(Italy/France - 1968)
Directed by Christian Marquand. Written by Buck Henry. Cast: Charles Aznavour, Marlon Brando, Richard Burton, James Coburn, John Huston, Walter Matthau, Ringo Starr, Ewa Aulin, John Astin, Enrico Maria Salerno, Elsa Martinelli, Sugar Ray Robinson, Anita Pallenberg, Florinda Bolkan, Marilu Tolo, Nicoletta Machiavelli, Umberto Orsini, Joey Forman, Fabian Dean, Lea Padovani, Peter Dane, Enzo Fiermonte, Buck Henry. (R, 124 mins)
Based on the controversial 1958 "dirty book" of the same name by Terry Southern and Mason Hoffenberg, CANDY is the kind of movie that could only have been made in the late 1960s. Unevenly mixing slapstick sex farce with trippy psychedelia and counterculture satire in one bloated, overly indulgent, and almost instantly dated package, CANDY is a chaotic all-star mess of the 1967 CASINO ROYALE variety, but like that film, it's an endlessly fascinating one. Contrary to the myth that's stuck over the nearly 50 years since its release, it was not a box office disaster. Indeed, opening in December 1968, it made $16 million and was the 18th highest grossing film of the year in the US, sandwiched between THE BOSTON STRANGLER and THE THOMAS CROWN AFFAIR. Adjusted for inflation, that's $111 million in 2016 dollars. Can you imagine something as balls-out insane as CANDY making $111 million in theaters today?
entrance of his career as MacPhisto, his hair and scarf constantly blown back by a seemingly supernatural wind that surrounds only him. Coburn is great as the demented Krankheit, with the notion of the rock star-like surgeon, years before Buckaroo Banzai, the height of the film's absurdist Southern influence (Southern also co-wrote DR. STRANGELOVE and would write 1969's star-studded and equally anarchic THE MAGIC CHRISTIAN, which also starred Starr). Brando is also quite amusing as the phony mystic, sheepishly trying to hide a footlong sub and a bottle of beer as Candy awakens after a marathon of Twister-like sex.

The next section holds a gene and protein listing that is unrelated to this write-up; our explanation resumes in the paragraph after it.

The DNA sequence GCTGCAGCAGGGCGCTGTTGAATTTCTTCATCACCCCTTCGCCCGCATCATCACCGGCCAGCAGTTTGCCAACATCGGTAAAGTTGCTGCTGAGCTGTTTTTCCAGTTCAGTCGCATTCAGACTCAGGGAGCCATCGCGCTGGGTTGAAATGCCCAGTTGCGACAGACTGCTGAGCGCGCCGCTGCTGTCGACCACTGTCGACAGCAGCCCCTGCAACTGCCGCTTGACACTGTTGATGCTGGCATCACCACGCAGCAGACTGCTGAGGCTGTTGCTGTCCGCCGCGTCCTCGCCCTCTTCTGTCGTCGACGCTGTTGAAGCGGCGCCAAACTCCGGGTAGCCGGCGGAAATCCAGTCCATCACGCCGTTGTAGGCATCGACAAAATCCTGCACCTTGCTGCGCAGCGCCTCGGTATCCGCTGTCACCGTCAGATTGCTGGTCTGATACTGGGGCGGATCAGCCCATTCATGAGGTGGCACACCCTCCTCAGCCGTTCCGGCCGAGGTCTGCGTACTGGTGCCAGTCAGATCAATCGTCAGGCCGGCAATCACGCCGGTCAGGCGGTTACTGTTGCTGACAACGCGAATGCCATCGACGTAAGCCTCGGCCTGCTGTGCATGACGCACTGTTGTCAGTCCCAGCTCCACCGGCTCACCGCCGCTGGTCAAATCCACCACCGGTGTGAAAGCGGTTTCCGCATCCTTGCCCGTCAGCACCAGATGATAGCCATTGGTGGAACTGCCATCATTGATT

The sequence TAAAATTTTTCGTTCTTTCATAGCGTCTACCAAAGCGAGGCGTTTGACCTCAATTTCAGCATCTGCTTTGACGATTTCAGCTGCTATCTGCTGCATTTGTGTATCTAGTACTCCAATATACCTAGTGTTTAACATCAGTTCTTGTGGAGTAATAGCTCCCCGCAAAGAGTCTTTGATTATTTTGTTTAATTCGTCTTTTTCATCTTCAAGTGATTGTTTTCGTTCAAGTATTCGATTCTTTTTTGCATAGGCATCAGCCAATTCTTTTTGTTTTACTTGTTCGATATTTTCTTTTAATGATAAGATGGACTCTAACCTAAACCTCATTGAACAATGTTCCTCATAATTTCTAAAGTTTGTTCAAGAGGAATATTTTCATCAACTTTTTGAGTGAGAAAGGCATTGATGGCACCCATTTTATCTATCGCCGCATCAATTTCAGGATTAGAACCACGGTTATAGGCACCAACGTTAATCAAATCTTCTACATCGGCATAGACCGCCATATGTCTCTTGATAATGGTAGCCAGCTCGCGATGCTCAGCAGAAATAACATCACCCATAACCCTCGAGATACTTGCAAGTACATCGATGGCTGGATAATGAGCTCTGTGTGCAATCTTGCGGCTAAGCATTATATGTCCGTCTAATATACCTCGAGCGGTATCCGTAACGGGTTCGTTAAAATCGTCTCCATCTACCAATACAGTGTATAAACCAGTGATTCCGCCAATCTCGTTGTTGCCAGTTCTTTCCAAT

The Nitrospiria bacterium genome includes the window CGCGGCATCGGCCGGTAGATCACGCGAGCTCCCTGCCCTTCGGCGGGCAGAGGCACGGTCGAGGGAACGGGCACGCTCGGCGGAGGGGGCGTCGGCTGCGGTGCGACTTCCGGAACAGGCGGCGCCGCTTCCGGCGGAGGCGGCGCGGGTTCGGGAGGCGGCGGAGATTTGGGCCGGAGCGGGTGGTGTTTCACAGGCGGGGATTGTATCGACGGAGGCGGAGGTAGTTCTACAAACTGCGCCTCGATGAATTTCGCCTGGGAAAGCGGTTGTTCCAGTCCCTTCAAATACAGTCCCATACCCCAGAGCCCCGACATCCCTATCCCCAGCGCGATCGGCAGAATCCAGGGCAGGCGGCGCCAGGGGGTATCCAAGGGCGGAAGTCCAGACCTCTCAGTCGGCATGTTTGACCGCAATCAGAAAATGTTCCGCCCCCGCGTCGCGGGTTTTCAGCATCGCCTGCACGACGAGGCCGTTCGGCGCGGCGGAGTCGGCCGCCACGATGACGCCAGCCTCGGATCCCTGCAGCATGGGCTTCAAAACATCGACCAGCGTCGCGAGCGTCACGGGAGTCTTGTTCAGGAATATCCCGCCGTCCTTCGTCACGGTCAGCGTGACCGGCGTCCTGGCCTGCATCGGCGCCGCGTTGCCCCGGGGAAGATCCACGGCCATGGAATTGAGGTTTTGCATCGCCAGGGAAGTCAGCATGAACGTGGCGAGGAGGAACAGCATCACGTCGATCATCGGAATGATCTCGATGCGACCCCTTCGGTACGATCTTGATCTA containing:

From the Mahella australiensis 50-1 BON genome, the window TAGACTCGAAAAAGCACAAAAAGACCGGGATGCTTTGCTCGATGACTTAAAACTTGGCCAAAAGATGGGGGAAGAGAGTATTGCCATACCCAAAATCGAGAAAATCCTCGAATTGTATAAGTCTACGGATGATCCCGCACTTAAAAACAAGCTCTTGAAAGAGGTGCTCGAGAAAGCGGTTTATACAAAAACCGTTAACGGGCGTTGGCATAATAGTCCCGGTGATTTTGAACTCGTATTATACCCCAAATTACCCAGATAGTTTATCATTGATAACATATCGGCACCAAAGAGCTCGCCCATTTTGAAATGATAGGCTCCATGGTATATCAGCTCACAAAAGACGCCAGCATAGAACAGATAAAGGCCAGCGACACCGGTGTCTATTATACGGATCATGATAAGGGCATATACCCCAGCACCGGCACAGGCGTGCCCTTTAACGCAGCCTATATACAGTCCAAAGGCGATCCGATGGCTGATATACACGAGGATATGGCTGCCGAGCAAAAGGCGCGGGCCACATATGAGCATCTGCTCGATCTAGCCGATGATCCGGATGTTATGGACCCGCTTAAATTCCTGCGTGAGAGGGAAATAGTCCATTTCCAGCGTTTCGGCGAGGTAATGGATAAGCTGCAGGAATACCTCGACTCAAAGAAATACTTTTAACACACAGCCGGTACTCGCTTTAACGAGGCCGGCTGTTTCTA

The Byrds and Steppenwolf), CANDY was hard to see after its theatrical run in 1968 (where it was in cinemas the same time as the similarly time-capsule-worthy SKIDOO), Outside of some occasional and highly-edited late-night TV airings, the film built a cult mystique as it essentially disappeared for a number of years. It was never released on home video until Anchor Bay's DVD and VHS editions in 2001. It recently debuted on Blu-ray courtesy of Kino Lorber, with a very good Buck Henry interview, where the 85-year-old comedy writing legend is pretty blunt about what works and what doesn't and shares a number of stories about the production.